In each instance, the Court finds a reason to discount the historical evidence’s persuasive force. Some of the laws [the government] has identified are too old. But others are too recent. Still others did not last long enough. Some applied to too few people. Some were enacted for the wrong reasons. Some may have been based on a constitutional rationale that is now impossible to identify. Some arose in historically unique circumstances. And some are not sufficiently analogous to the licensing regime at issue here.

Id. at 2190. In the case of ambiguous historical sources, the majority even endorsed a default interpretation favoring possessors over the government. See id. at 2141 n.11 (“To the extent there are multiple plausible interpretations” of a historical source, “we will favor the one that is more consistent with the Second Amendment’s command.”).

Finally, a word about 18 U.S.C. § 922. According to Bruen, “the language of the Constitution cannot be interpreted safely except by reference to the common law and to British institutions as they were when the instrument was framed and adopted.” Id. at 2139. For that reason, Bruen anointed “history [b]etween the [Stuart] Restoration [in 1660] and the Glorious Revolution [in 1688]” as “particularly instructive.” Id. at 2140. Certainly “when it contradicts earlier evidence,” “late‑19th‑century evidence cannot provide much insight into the meaning of the Second Amendment.” Id. at 2154 (emphasis added); see also id. at 2154 n.28 (refusing to consider “20th‑century historical evidence” for the same reason). Given this backdrop, Bruen notably did not repeat Heller’s disclaimer that “nothing in our opinion should be taken to cast doubt on longstanding prohibitions on the possession of firearms by felons and the mentally ill, or laws forbidding the carrying of firearms in sensitive places such as schools and government buildings, or laws imposing conditions and qualifications on the commercial sale of arms.” Heller, 554 U.S. at 626–27. Bruen only “assume[d] it settled” that “legislative assemblies, polling places, and courthouses” were “‘sensitive places’ where arms carrying could be prohibited consistent with the Second Amendment,” remaining silent on Heller’s other presumptively lawful restrictions. Id. at 2133 (2022). See also id. at 2156 (“The Second Amendment guaranteed . . . the right to bear commonly used arms in public subject to certain reasonable, well‑defined restrictions” such as limiting “the intent for which one could carry arms, the manner by which one carried arms, or the exceptional circumstances under which one could not carry arms, such as before justices of the peace and other government officials.”). This omission apparently concerned Justice Alito and Justice Kavanaugh (joined by Chief Justice Roberts) sufficiently to prompt their concurrences, which specifically noted that Bruen did not invalidate 18 U.S.C. § 922 restrictions. See id. at 2157–58, 2162. But “prohibitions on the possession of firearms by felons and the mentally ill [and] laws imposing conditions and qualifications on the commercial sale of arms have their origins in the 20th century.” Id. at 2189 (Breyer, J., dissenting) (quoting C. Larson, Four Exceptions in Search of a Theory: District of Columbia v. Heller and Judicial Ipse Dixit, 60 Hastings L. J. 1371, 1374–1379 (2009)). And “[f]ounding‑era legislatures did not strip felons of the right to bear arms simply because of their status as felons.” Id. (quoting Kanter v. Barr, 919 F.3d 437, 451 (7th Cir. 2019) (Barrett, J., dissenting)). Thus, “the disconnect between Heller’s treatment of laws prohibiting, for example, firearms possession by felons or the mentally ill,” and Bruen’s “treatment of New York’s licensing regime” is “hard to square.” Id.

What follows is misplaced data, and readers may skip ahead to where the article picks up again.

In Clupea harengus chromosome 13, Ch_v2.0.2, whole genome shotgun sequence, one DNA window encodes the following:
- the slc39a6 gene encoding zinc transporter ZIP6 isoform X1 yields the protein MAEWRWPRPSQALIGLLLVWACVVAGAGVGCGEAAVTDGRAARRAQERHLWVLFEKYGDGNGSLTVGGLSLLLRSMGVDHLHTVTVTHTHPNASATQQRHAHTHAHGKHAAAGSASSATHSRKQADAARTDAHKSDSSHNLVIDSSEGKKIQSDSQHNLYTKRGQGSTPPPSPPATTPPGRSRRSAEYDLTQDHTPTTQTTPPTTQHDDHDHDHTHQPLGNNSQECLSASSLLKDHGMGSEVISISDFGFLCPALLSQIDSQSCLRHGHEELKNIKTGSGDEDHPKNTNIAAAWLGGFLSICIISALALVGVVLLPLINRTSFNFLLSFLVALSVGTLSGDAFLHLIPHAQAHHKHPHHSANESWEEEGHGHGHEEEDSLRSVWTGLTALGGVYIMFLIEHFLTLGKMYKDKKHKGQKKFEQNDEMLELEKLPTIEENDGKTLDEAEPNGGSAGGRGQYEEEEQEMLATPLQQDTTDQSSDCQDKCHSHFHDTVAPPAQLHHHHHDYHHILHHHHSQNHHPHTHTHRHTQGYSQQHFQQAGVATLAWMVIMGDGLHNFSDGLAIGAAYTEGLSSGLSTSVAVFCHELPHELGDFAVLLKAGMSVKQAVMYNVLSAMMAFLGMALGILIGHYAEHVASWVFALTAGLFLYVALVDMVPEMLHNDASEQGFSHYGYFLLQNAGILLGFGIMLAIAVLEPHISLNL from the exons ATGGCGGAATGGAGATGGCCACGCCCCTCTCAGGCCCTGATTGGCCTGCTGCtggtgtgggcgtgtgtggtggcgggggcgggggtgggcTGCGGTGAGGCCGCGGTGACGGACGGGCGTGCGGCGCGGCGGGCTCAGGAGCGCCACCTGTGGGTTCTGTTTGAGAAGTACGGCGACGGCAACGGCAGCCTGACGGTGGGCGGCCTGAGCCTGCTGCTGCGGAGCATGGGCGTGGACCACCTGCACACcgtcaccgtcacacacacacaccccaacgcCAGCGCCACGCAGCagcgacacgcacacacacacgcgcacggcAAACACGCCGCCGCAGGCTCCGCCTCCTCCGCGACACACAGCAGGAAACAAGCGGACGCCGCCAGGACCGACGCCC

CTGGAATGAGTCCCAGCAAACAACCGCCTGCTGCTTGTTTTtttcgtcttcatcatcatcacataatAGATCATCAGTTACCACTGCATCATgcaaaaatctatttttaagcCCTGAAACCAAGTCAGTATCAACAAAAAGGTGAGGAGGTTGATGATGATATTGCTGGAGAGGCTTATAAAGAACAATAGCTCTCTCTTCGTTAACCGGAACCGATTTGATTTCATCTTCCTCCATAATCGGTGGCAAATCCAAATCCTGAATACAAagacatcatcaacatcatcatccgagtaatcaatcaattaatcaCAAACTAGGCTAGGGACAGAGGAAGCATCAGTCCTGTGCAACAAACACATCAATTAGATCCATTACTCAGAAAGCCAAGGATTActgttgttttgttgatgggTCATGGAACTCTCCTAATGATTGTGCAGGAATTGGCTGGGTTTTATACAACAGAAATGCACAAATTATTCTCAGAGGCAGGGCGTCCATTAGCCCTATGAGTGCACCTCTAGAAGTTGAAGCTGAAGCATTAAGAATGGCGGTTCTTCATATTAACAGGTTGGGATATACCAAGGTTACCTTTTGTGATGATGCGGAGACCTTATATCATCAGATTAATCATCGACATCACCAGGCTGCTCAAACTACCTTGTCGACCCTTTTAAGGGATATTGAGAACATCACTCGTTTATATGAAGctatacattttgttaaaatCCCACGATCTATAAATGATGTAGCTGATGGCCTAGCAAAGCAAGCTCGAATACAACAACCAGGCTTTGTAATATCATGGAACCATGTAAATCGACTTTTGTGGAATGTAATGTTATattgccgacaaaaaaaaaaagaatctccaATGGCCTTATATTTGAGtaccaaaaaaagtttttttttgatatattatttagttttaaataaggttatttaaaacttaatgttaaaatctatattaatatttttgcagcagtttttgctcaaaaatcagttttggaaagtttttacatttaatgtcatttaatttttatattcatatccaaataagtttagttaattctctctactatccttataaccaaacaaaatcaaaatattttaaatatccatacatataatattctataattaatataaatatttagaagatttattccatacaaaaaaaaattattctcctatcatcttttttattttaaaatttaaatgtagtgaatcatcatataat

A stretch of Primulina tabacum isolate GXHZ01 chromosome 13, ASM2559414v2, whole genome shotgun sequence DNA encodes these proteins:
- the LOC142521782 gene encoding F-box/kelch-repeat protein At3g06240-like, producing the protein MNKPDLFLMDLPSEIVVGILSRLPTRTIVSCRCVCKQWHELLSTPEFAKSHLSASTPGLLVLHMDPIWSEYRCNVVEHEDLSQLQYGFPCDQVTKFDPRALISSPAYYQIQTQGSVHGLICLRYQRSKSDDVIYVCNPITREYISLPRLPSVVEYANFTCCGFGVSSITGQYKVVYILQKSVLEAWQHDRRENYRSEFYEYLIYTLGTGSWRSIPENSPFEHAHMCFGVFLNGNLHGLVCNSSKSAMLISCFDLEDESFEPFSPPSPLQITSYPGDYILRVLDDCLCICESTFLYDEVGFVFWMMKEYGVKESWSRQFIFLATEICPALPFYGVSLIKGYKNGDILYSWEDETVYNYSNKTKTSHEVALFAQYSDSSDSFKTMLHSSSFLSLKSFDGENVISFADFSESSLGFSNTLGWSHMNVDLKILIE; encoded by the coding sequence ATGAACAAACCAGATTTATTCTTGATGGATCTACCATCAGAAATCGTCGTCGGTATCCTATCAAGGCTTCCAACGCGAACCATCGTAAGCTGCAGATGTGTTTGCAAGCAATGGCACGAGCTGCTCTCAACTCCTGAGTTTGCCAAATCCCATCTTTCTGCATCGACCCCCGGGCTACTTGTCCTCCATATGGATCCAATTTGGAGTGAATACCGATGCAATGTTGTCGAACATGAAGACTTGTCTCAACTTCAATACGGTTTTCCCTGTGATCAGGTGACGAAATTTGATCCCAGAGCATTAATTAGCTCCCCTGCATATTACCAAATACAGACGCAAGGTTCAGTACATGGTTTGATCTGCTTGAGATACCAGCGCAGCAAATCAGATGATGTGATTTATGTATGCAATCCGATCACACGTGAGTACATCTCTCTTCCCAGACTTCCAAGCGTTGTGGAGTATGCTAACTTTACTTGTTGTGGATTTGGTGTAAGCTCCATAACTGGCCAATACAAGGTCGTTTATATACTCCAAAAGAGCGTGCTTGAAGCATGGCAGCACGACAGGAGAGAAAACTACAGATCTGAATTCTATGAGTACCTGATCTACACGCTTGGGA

In sum, practitioners should be on high alert to Bruen’s application to a wide range of firearm‑related provisions, including 18 U.S.C. § 922. Already on August 30, 2022, in United States v. Rahimi, No. 21‑11001, the Fifth Circuit heard oral argument concerning Bruen and its impact on the constitutionality of 18 U.S.C. § 922(g) (8). Rahimi likely represents just the beginning of a slew of renewed and reinvigorated constitutional defenses to firearm possession crimes, which finally may prove successful post‑Bruen.

From the Front Porch: Lawyer as Witness

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Let’s face it, the practice of criminal law can get, well, messy. For example, let’s say you’re in court with your client. As he fumbles for a pen to sign a reset slip, a packet of cocaine falls out of his pocket right in front of you and the bailiff. You are now an eyewitness to a new offense. What should you do? Well, under Rule 3.08 of the Texas Disciplinary Rules of Professional Conduct, you can’t be the “lawyer before the tribunal” and be a witness in a case, unless you meet the requirements of the rule. That would apply to the current case in which you representing the client, and the new cocaine possession case that occurred before you. Why both? Because the new case could be used in the punishment trial of the old case, which means under Rule 1.15 (a)(1), you must terminate employment/appointment on the old case and refuse employment/appointment on the new case. I don’t think it’s safe to assume that most of us can see the logic in this approach.

Unfortunately, your ethical quandaries may not necessarily end there. What if you are subpoenaed? Let’s say the state wants you to testify against your old client regarding the packet of cocaine that fell out of his pocket in the middle of court. This is where things get dicey and confusing. The problem stems from the fact that information about your client is protected by attorney‑client privilege. This privilege applies to confidential information and non‑confidential information. Due to the fact that either type of information is protected, you must invoke the concept of confidentiality under the disciplinary rules of professional conduct. This is where many prosecutors and judges may question your sanity, but it is true. Therefore, if the state wants you to be their star witness, you can’t just sing like a canary. Instead, after being sworn in and getting the usual preliminary questions out of the way, you need to invoke Rule 1.05 (c)